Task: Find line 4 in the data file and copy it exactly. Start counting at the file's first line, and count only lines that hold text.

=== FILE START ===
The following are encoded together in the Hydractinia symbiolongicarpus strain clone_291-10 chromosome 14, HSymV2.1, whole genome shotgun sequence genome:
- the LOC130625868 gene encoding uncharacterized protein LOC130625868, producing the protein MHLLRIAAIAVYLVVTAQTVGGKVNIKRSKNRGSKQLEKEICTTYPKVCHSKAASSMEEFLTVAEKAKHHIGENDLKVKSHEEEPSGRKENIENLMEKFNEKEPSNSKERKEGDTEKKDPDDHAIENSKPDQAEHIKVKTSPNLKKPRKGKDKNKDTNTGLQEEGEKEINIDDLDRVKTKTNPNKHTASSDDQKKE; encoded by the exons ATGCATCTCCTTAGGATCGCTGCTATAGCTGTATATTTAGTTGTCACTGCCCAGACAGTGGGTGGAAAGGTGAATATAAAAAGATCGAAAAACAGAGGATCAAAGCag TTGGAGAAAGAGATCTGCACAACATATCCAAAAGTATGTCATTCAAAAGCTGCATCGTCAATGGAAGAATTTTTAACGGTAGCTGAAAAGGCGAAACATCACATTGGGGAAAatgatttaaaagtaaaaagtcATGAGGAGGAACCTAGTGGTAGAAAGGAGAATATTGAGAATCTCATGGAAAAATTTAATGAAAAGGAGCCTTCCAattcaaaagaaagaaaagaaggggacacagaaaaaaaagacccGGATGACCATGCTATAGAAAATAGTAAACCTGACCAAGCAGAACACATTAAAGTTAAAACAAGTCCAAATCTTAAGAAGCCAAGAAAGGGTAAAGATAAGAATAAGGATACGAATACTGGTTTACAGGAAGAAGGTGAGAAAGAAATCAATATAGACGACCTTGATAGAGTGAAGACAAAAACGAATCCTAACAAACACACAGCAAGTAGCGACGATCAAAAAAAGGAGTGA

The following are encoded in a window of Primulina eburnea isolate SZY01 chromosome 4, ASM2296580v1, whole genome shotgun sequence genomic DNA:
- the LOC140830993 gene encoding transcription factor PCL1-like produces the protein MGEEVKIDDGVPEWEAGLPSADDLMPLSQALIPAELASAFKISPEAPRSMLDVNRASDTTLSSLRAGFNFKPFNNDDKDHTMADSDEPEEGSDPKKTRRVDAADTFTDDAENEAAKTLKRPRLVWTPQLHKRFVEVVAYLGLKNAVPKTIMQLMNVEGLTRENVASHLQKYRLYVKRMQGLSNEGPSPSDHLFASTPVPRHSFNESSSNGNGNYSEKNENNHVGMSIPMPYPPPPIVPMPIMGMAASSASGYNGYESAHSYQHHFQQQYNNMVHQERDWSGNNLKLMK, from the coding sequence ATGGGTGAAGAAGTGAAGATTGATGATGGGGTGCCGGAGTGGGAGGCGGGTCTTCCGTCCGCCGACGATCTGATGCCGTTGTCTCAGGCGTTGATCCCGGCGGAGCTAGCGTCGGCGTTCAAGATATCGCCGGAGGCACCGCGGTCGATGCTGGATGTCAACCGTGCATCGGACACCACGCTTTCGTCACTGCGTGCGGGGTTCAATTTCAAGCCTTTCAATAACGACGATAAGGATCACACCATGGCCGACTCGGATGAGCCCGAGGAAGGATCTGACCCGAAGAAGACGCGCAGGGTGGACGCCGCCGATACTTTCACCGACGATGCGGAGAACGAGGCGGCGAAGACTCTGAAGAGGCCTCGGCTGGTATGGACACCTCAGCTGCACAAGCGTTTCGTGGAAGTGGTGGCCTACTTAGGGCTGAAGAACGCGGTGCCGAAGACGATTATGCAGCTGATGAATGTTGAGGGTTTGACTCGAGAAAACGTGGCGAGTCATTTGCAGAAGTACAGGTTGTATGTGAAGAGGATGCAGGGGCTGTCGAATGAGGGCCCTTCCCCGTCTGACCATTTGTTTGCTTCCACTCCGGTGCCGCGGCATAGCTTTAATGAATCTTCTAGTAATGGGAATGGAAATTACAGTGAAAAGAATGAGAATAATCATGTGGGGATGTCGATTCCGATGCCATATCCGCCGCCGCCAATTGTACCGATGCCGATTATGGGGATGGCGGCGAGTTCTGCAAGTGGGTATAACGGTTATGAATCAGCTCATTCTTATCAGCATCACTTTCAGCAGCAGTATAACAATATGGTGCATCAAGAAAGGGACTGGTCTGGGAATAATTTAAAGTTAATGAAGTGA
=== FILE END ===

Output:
- the LOC140830993 gene encoding transcription factor PCL1-like produces the protein MGEEVKIDDGVPEWEAGLPSADDLMPLSQALIPAELASAFKISPEAPRSMLDVNRASDTTLSSLRAGFNFKPFNNDDKDHTMADSDEPEEGSDPKKTRRVDAADTFTDDAENEAAKTLKRPRLVWTPQLHKRFVEVVAYLGLKNAVPKTIMQLMNVEGLTRENVASHLQKYRLYVKRMQGLSNEGPSPSDHLFASTPVPRHSFNESSSNGNGNYSEKNENNHVGMSIPMPYPPPPIVPMPIMGMAASSASGYNGYESAHSYQHHFQQQYNNMVHQERDWSGNNLKLMK, from the coding sequence ATGGGTGAAGAAGTGAAGATTGATGATGGGGTGCCGGAGTGGGAGGCGGGTCTTCCGTCCGCCGACGATCTGATGCCGTTGTCTCAGGCGTTGATCCCGGCGGAGCTAGCGTCGGCGTTCAAGATATCGCCGGAGGCACCGCGGTCGATGCTGGATGTCAACCGTGCATCGGACACCACGCTTTCGTCACTGCGTGCGGGGTTCAATTTCAAGCCTTTCAATAACGACGATAAGGATCACACCATGGCCGACTCGGATGAGCCCGAGGAAGGATCTGACCCGAAGAAGACGCGCAGGGTGGACGCCGCCGATACTTTCACCGACGATGCGGAGAACGAGGCGGCGAAGACTCTGAAGAGGCCTCGGCTGGTATGGACACCTCAGCTGCACAAGCGTTTCGTGGAAGTGGTGGCCTACTTAGGGCTGAAGAACGCGGTGCCGAAGACGATTATGCAGCTGATGAATGTTGAGGGTTTGACTCGAGAAAACGTGGCGAGTCATTTGCAGAAGTACAGGTTGTATGTGAAGAGGATGCAGGGGCTGTCGAATGAGGGCCCTTCCCCGTCTGACCATTTGTTTGCTTCCACTCCGGTGCCGCGGCATAGCTTTAATGAATCTTCTAGTAATGGGAATGGAAATTACAGTGAAAAGAATGAGAATAATCATGTGGGGATGTCGATTCCGATGCCATATCCGCCGCCGCCAATTGTACCGATGCCGATTATGGGGATGGCGGCGAGTTCTGCAAGTGGGTATAACGGTTATGAATCAGCTCATTCTTATCAGCATCACTTTCAGCAGCAGTATAACAATATGGTGCATCAAGAAAGGGACTGGTCTGGGAATAATTTAAAGTTAATGAAGTGA